2. Support larger product catalogs. Many retailers are increasing the complexity of their assortments and the number of SKUs they sell. This increase can be by a factor of 5 to 10 times in the online channel. The industry calls this the "endless aisle". This results in a huge amount of information that must be created and maintained efficiently.
3. Ensure a consistent cross-channel customer experience. No matter which channel a product is being sold through, retailers must ensure that customers receive a consistent experience. This means for example that their products have the correct and most up-to-date information across online retail sites, print catalogs, store displays, kiosks, and mobile. Failure to do so can often result in consumers being misled into buying the wrong products or products that do not meet their specified expectations, which in turn affects return rates, customer satisfaction, and brand advocacy metrics. And ultimately margin.
Pricing consistency is the most valued aspect for omnichannel consumers.
With omnichannel being imperative it has become clear that a centralized channel management is critical to succeed. Order Management has become a new buzzword as the key enabler for this holistic commerce strategy. It is precisely the lack of a single centralized platform that is usually pointed out as one of the most important reasons for failing to achieve a solid omnichannel progress.
The adoption of an unified Order Management System (OMS) provides retailers with benefits in 3 main areas:
1. Distributed order management. It provides a single view of orders across the enterprise and an interface for capturing them, including order processing workflows, intelligent order routing algorithms across all fulfillment centers, and inventory allocation logic. Furthermore, distributed order management must support processes to handle a variety of order scenarios that can include recurring orders, pre-orders and back orders, partial shipments and drop shipments as well as order modification and order cancellation.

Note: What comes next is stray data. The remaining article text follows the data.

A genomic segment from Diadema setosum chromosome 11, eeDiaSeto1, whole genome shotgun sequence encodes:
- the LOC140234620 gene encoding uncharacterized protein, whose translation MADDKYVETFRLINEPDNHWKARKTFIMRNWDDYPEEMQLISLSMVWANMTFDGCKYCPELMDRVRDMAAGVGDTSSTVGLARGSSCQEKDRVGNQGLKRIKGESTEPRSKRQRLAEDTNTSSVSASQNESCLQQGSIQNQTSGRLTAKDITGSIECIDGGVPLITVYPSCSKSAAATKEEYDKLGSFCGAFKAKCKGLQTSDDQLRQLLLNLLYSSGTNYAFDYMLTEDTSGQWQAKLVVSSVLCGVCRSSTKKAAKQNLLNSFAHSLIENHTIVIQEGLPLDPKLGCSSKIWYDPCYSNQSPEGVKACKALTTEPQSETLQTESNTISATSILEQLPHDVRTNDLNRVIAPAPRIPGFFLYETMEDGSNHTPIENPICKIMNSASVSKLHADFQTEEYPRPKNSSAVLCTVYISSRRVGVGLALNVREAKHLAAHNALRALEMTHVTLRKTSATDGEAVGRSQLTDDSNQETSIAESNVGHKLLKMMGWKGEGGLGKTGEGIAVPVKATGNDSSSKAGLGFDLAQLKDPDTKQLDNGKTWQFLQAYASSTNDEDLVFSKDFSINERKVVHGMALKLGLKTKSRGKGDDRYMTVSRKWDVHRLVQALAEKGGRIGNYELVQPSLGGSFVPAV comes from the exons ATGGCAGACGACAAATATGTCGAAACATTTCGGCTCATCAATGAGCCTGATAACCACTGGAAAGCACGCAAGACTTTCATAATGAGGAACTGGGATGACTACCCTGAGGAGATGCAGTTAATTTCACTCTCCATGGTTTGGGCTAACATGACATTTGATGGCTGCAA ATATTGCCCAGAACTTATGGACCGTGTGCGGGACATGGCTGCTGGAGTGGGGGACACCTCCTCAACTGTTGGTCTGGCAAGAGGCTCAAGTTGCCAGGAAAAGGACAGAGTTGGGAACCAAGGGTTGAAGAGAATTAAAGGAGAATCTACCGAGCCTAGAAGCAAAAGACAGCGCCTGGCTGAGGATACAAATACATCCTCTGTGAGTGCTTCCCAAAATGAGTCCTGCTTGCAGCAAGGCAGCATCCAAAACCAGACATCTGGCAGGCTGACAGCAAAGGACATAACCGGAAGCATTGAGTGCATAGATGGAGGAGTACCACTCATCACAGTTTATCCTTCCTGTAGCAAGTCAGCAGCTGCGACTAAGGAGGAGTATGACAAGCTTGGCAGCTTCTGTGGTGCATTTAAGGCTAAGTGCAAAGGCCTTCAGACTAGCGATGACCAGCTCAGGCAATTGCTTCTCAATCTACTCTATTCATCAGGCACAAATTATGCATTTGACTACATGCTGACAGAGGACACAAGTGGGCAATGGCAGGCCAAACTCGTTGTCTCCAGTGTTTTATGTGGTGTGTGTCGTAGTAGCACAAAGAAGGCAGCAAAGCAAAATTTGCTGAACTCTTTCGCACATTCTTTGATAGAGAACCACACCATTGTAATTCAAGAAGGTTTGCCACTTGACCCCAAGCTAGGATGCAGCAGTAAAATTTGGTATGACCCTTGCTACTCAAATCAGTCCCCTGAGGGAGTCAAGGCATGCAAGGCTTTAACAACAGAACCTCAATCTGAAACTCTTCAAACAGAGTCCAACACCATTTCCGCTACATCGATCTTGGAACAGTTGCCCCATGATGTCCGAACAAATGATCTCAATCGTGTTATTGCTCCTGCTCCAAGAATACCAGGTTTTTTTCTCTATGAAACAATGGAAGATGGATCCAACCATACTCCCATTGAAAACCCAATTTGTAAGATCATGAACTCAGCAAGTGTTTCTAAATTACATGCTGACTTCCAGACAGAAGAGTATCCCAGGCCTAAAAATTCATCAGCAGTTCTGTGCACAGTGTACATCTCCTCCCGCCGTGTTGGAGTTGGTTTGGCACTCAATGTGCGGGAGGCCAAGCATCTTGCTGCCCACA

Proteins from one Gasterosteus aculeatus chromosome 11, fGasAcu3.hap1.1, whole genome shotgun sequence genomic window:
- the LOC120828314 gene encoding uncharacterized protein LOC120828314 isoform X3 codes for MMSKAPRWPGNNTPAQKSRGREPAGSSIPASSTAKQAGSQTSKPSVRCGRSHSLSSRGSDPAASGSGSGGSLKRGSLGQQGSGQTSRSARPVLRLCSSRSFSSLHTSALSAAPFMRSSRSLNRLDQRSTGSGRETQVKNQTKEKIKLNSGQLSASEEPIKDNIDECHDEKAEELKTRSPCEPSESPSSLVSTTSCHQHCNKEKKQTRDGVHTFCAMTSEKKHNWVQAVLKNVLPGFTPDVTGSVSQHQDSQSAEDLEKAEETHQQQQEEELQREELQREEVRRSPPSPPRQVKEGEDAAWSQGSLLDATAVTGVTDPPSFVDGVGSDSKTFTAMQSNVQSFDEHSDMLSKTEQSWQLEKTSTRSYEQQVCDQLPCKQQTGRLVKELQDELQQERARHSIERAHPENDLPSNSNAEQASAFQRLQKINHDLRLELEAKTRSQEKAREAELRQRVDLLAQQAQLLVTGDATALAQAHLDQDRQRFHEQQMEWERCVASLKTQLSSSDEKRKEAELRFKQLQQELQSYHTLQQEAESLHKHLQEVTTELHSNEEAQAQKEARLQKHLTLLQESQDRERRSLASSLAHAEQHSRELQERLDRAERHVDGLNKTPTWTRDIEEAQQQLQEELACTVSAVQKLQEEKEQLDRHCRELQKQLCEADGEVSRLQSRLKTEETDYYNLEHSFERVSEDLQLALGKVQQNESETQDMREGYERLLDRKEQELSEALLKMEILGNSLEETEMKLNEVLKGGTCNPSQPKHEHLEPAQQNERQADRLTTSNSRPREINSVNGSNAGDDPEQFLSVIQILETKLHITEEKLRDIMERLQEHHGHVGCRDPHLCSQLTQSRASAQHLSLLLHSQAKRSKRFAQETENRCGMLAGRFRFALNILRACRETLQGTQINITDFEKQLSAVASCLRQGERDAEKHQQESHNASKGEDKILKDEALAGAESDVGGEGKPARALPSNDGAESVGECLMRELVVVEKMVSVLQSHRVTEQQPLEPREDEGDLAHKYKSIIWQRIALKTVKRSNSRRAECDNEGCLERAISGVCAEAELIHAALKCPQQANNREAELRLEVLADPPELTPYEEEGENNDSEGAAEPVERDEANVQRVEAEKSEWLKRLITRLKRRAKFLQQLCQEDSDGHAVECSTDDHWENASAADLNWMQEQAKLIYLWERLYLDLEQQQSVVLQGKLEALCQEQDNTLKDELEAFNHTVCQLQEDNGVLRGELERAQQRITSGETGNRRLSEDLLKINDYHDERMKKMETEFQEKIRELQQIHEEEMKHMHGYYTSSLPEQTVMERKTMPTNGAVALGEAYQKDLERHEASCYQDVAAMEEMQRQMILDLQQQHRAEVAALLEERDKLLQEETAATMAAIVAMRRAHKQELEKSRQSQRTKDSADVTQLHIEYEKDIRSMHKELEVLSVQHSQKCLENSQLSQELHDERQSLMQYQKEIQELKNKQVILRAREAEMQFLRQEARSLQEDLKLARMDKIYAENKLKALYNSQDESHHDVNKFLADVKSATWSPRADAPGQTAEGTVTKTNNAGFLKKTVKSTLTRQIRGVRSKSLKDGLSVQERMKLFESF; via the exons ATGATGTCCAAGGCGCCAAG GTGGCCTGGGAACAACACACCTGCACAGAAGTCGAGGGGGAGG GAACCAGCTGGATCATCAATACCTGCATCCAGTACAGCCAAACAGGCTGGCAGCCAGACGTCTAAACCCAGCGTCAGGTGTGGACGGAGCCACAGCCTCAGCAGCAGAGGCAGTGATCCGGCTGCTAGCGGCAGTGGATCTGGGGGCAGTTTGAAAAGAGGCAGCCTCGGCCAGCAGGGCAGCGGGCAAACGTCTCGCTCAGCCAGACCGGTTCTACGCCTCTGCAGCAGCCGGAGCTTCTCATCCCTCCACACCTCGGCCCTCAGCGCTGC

2. Inventory visibility. An OMS provides a trusted source of inventory data across the enterprise by consolidating in as close to real time as possible the available inventory from all disparate systems into a single, enterprise view of inventory that can be used across the selling channels to determine whether a product should be made available for sale, and if so, when and how it can be fulfilled. In addition, as orders are created in each channel and inventory is reserved, the OMS can consider these transitional states and make available only inventory that can truly be promised to the customer.
3. Store fulfillment. It allows associates to fulfill orders from physical stores, whether scheduled in advance or handled during downtime. Stores can be used to increase speed for the customer and ShipFrom-Store can be a relief valve to redirect orders that the fulfillment center cannot handle during peak selling events. Used strategically, store fulfillment enables creative digital selling strategies to drive store sales and inventory turns.
But Ship-From-Store is only one opportunity for incremental revenue. Other store based fulfillment models such as In-Store Pick-up and satisfaction and revenue.
The role of Order Management is shifting from an operational capability to a customer experience capability.
Although IT plays a key role in any omnichannel strategy, it is a big mistake to consider that it is the only element which has a direct influence in achieving the omnichannel objectives. Forgetting the importance of proper organizational alignment becomes a typical failure reason, even after high IT investment that has not been supported by an organization transformation. Traditional retail business functions and processes are no longer valid. Goal re-definition, business process re-alignment and new success metrics are required.